From Flying Boats to Guided Missiles

By Richard Weaver

March 2016

1937: My name is Richard Weaver. I was born in Bremerton, Wash.

1942: From my house on Holly Street in Seattle, I saw a Boeing 314 flying boat take off from the south end of Lake Washington.

1943: From atop Beacon Hill, I was told that the neighborhood of houses down below were just make-believe, and underneath was the Boeing plant where they were building the B-17 bomber.

1956: My first adult job was at Boeing's Plant 2, now without the make-believe houses. It was in Bay 5, working on the assembly tools for the B-52, then in production.

1962: Now a milling machine operator in 2-3250, still at Plant 2, I was the operator on a numerically controlled (NC) milling machine, the first automatic tool-changer NC machine at Boeing.

1965: Now writing NC programs at the new plant in Auburn, Wash., I developed some of the programs to machine parts that were assembled to make the landing gear beam for the first 747.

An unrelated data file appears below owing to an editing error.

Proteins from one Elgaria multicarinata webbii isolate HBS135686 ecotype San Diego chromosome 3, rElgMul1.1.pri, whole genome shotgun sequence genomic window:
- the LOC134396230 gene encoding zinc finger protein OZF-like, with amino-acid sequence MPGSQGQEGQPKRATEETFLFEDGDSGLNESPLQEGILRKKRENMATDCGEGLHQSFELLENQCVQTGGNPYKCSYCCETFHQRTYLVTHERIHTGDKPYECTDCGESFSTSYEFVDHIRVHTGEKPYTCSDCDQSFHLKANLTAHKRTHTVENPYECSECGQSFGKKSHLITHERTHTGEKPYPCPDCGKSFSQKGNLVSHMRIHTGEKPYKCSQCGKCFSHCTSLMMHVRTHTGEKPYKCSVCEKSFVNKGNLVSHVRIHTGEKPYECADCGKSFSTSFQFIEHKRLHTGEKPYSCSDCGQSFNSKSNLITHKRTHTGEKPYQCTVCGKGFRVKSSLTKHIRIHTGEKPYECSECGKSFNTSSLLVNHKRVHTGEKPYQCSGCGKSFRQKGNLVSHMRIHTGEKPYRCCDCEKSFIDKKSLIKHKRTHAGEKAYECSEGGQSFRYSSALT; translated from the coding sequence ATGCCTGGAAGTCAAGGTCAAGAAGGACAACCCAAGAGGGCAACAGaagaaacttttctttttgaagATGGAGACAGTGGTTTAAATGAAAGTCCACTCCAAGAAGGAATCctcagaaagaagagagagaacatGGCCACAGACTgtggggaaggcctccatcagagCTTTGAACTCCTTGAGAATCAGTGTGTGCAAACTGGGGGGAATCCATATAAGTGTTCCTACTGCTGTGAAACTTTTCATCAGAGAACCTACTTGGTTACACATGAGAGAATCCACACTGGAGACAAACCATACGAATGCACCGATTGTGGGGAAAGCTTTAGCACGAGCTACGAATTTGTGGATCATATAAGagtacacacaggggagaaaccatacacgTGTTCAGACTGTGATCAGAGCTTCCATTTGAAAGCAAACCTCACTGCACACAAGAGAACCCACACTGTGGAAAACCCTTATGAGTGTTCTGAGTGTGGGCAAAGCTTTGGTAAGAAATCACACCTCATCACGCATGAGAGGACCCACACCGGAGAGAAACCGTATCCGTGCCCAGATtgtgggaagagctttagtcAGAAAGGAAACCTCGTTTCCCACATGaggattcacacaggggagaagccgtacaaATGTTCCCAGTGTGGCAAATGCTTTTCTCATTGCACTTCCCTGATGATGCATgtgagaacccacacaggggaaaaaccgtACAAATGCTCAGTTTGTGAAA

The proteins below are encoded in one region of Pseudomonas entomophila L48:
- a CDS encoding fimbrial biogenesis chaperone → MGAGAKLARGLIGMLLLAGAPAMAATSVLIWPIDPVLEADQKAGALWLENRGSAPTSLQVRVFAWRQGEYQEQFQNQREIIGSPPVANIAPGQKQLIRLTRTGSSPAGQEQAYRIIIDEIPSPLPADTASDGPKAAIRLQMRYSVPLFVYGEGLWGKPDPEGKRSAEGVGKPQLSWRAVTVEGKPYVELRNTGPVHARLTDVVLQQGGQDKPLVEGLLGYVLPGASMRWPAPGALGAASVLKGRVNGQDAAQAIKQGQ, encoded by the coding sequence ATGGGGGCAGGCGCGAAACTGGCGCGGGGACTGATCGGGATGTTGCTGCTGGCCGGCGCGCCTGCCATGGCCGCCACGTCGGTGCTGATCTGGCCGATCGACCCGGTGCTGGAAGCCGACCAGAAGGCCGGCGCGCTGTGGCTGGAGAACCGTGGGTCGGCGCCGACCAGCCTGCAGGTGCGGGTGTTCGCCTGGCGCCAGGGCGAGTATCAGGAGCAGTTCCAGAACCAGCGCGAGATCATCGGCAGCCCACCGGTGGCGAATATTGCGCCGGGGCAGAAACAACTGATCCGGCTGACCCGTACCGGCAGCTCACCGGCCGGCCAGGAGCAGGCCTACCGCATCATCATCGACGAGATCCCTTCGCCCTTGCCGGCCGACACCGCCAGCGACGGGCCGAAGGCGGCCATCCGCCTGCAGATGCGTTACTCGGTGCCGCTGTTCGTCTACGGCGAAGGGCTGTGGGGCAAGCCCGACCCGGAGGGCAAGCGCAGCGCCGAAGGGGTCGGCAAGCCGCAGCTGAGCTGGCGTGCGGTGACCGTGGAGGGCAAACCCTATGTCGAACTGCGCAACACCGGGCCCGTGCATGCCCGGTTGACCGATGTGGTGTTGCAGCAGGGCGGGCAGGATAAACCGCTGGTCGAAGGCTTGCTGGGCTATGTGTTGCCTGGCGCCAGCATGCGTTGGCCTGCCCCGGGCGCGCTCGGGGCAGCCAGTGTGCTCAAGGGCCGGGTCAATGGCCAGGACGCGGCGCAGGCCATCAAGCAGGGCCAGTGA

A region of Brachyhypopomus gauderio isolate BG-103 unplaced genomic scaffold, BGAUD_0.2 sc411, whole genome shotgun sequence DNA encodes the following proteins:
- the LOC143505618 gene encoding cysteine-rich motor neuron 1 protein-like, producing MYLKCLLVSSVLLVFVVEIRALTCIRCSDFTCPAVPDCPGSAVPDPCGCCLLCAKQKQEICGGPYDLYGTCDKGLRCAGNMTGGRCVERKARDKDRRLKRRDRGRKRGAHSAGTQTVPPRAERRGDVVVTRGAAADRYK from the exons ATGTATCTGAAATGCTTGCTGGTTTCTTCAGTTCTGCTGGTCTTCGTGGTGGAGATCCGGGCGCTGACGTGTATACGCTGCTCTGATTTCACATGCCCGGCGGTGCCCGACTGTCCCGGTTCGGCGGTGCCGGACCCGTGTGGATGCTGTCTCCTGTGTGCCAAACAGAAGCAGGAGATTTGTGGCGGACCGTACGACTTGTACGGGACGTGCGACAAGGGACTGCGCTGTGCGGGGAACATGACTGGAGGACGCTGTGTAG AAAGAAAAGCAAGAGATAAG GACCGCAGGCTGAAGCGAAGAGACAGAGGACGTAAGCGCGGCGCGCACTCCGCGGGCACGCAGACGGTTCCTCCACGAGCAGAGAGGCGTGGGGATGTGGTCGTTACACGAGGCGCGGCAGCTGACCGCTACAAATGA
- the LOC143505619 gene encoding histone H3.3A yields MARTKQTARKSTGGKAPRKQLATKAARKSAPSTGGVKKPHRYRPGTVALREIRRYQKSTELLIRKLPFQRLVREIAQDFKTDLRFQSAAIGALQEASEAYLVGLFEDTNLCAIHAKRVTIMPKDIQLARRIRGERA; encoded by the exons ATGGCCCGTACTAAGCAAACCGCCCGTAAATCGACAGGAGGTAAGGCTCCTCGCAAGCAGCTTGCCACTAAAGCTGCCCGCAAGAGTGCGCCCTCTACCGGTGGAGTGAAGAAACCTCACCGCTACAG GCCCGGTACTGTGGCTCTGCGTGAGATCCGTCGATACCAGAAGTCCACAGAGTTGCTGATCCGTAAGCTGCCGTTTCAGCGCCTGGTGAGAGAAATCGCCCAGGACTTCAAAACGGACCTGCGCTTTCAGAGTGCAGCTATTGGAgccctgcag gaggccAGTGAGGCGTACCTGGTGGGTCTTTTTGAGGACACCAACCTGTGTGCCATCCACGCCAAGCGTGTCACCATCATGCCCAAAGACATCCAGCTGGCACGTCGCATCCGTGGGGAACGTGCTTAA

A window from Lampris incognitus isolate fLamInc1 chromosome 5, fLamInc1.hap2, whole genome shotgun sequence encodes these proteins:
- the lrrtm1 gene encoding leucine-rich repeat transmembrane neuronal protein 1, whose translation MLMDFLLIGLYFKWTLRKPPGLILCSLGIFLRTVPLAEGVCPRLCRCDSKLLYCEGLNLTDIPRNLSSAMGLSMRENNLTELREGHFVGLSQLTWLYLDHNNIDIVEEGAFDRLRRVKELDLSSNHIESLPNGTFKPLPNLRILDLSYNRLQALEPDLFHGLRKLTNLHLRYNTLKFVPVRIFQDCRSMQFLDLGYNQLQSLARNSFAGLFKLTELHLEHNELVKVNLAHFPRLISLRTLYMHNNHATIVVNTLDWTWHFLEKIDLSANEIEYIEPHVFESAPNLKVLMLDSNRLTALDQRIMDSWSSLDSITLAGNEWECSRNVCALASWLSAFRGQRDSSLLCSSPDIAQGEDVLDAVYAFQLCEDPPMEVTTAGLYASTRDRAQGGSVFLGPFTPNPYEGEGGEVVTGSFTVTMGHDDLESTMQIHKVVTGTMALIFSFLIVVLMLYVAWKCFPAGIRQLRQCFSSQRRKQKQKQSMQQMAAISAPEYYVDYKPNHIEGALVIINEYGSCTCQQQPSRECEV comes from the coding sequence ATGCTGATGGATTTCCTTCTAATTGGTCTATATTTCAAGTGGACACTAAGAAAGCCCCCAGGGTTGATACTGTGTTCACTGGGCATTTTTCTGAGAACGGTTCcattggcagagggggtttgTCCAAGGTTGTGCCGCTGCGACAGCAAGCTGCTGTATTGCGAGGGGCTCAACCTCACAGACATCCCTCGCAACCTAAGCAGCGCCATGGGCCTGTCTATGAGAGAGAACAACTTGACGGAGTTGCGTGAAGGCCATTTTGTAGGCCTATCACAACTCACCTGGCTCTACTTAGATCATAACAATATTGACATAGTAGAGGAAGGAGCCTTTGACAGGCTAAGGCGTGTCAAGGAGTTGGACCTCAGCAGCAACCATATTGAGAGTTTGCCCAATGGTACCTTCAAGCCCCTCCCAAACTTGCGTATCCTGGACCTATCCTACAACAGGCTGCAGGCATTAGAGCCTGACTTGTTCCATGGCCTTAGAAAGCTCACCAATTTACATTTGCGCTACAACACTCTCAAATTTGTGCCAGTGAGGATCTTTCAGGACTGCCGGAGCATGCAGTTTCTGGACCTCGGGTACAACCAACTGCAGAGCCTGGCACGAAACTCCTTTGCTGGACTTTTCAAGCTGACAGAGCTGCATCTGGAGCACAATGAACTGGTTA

1968: I was sent to the new Everett plant, writing more NC programs. I was there for the rollout and the first flight of the 747.

1969: Back to the Auburn plant. In 1971, following the cancellation of the SST (supersonic transport), I was able to transfer back to the machine shop. It was six months before I was able to go back to the job of writing NC programs.

1975: I transferred to the Aerospace Division, now at Plant 2, to work on the new ALCMs (Air Launched Cruise Missiles). I wrote programs to machine the wings and some of the body parts. It was supposed to be a temporary assignment, but I was there for 16 years.

1991: Back to Auburn to make parts for the 777. One of the larger parts I wrote programs for was a large titanium fitting that attaches the engine strut to the bottom of the wing.

1995: On June 30, I retired after 38.5 wonderful years working for The Boeing Company.

2016: 21 years of happy retirement, building and flying radio-controlled models.

Happy 100 to The Boeing Company!